Reading My Way Through Tsundoku

One of the few Japanese words I know is tsundoku. While it’s new to me, it’s actually an old word that dates from at least the Meiji era (1868-1912), and it means letting books pile up to read later. Or as we might think of it today, tsundoku is “the art of buying books and never reading them.”

I have books waiting for me on my bedside table, books in my office ready for review, ebooks in pdf on my laptop, Kindle copies on my tablet. I didn’t buy them all, but I can definitely identify with tsundoku. “So many books, so little time” as Sara Nelson titled her year of passionate reading.

In the last few weeks, as the coronavirus pandemic has kept me home more, you might say I’ve been practicing some reverse tsundoku by reading my way through my various piles of books. The time for reading them has finally come, and I happily recommend the following with a brief review and a favourite quote from each.


Finding Holy in the SuburbsFinding Holy in the Suburbs: Living Faithfully in the Land of Too Much by Ashley Hales (InterVarsity Press, 2018)

Consumerism. Individualism. Busyness. In this book, author Ashley Hales explores these and other challenges to faithful living in the context of suburbia and offers some practical alternatives. Instead of individualism, her “counterliturgies” include getting outside yourself, noticing what you complain about, and then later in the book she explores practices of hospitality and generosity which also work to dispel individualism. These are just a few examples among many of what it means to find holy in the suburbs.

Favourite quote:

There is no place that Jesus loves more because it contains a particular population demographic—rich or poor. You are not more holy if you’re working in full-time vocational ministry. You are not more holy if you have much or little. God doesn’t love you more because you have a big house or small one. Material wealth is never equated with blessing. You are the hands and feet of Jesus right where you are; yes, even in your subdivision. (page 112)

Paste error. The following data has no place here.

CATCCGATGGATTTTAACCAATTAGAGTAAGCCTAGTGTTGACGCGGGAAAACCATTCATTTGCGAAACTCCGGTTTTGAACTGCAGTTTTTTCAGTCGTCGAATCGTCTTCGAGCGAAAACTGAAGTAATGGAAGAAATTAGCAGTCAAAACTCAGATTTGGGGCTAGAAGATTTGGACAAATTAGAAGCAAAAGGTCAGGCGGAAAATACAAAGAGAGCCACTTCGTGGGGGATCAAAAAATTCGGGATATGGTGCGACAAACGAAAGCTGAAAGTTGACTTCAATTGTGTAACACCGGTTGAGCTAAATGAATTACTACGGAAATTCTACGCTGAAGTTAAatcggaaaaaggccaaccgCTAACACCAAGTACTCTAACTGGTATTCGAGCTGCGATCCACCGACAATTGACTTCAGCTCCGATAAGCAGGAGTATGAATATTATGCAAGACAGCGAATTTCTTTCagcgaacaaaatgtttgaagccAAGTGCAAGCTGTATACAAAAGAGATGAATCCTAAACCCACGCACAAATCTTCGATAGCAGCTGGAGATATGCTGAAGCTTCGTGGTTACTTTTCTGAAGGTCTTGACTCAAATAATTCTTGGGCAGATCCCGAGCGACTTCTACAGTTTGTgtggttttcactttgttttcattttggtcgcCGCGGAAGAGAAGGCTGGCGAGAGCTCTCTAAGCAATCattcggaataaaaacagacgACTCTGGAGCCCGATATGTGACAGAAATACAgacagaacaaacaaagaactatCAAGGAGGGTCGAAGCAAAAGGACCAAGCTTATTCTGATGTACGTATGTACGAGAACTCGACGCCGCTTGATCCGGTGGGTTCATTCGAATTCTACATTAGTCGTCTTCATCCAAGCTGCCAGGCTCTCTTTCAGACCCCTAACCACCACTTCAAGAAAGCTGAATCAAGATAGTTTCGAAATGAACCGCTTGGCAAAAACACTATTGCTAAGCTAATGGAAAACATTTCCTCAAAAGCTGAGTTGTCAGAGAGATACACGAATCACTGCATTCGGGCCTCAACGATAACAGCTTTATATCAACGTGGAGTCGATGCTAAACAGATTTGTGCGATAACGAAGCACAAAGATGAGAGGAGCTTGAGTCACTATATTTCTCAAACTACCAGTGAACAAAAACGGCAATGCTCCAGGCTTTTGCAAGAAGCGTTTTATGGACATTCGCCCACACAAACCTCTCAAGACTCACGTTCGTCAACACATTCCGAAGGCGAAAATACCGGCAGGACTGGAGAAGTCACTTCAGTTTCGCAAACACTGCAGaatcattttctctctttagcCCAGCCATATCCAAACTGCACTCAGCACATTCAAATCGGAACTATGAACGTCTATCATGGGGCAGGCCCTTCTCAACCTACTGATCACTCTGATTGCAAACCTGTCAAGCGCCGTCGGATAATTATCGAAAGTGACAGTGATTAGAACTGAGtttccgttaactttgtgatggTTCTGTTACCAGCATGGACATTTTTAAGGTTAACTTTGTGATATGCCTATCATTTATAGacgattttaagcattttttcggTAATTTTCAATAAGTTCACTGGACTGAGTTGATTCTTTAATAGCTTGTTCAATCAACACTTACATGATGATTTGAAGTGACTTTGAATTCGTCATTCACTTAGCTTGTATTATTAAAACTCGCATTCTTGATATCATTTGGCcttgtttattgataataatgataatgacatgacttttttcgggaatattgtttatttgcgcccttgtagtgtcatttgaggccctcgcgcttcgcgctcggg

A Sojourner's TruthA Sojourner’s Truth: Choosing Freedom and Courage in a Divided World by Natasha Sistrunk Robinson (InterVarsity Press, 2018).

Author Natasha Sistrunk Robinson weaves her own story of formation and growth as a mentoring coach and leader with the biblical story of Moses. For her, the truth embraces both pain and grace, both experiences of racism and resistance, both times of wilderness and freedom. As I read, I kept asking myself, “Why did I wait so long to read this book?” It both encourages me and challenges me.

Favourite quote:

The problem in our culture, especially in the modern-day church, is that we are too quick to rush to a false sense of forgiveness without acknowledging the hurt, or taking these healing actions. Demanding forgiveness without addressing the sin only reinforces bad behavior, strengthens individual heartbreak, and increases communal division. It does nothing in the pursuit of justice–and this is nothing short of spiritual abuse. We must understand that forgiveness can be delayed when patterns of abuse are at work, confession is incomplete, and repentance has not taken place. (page 187)


Try SofterTry Softer: a fresh approach to move us out of anxiety, stress, and survival mode—into a life of connection and joy by Aundi Kolber (Tyndale, 2020).

You may have already seen my review of Try Softer at When You Work for the Church, but it’s such a good book that I wanted to include it here too. For someone like me who grew up on “Good, better, best, never let it rest, until the good is better, and the better is best,” this book offers some good balance. Instead of trying harder, sometimes we need to try softer.

Favourite quote:

We are not defined by our best days or our worst days.
We are [God’s] beloved. (page 87)


Grow. Cook. Eat. Share.Grow (intentionally), Cook (passionately), Eat (thoughtfully), Share (generously) by Caran Jantzen (Homestead Press, 2019)

This is an engaging read by a local author on her move from suburbia to homesteading with her husband—Mr. Green Thumb—and their four sprouts. With humour and warmth, she shares their journey in keeping chickens, making jam, experimenting with herbs, and much more. I’m not about to try homesteading any time soon, but I came away from this book with a greater appreciation for farm life and affirmed in my own attempts to grow, cook, eat, and share more intentionally.

Favourite quote: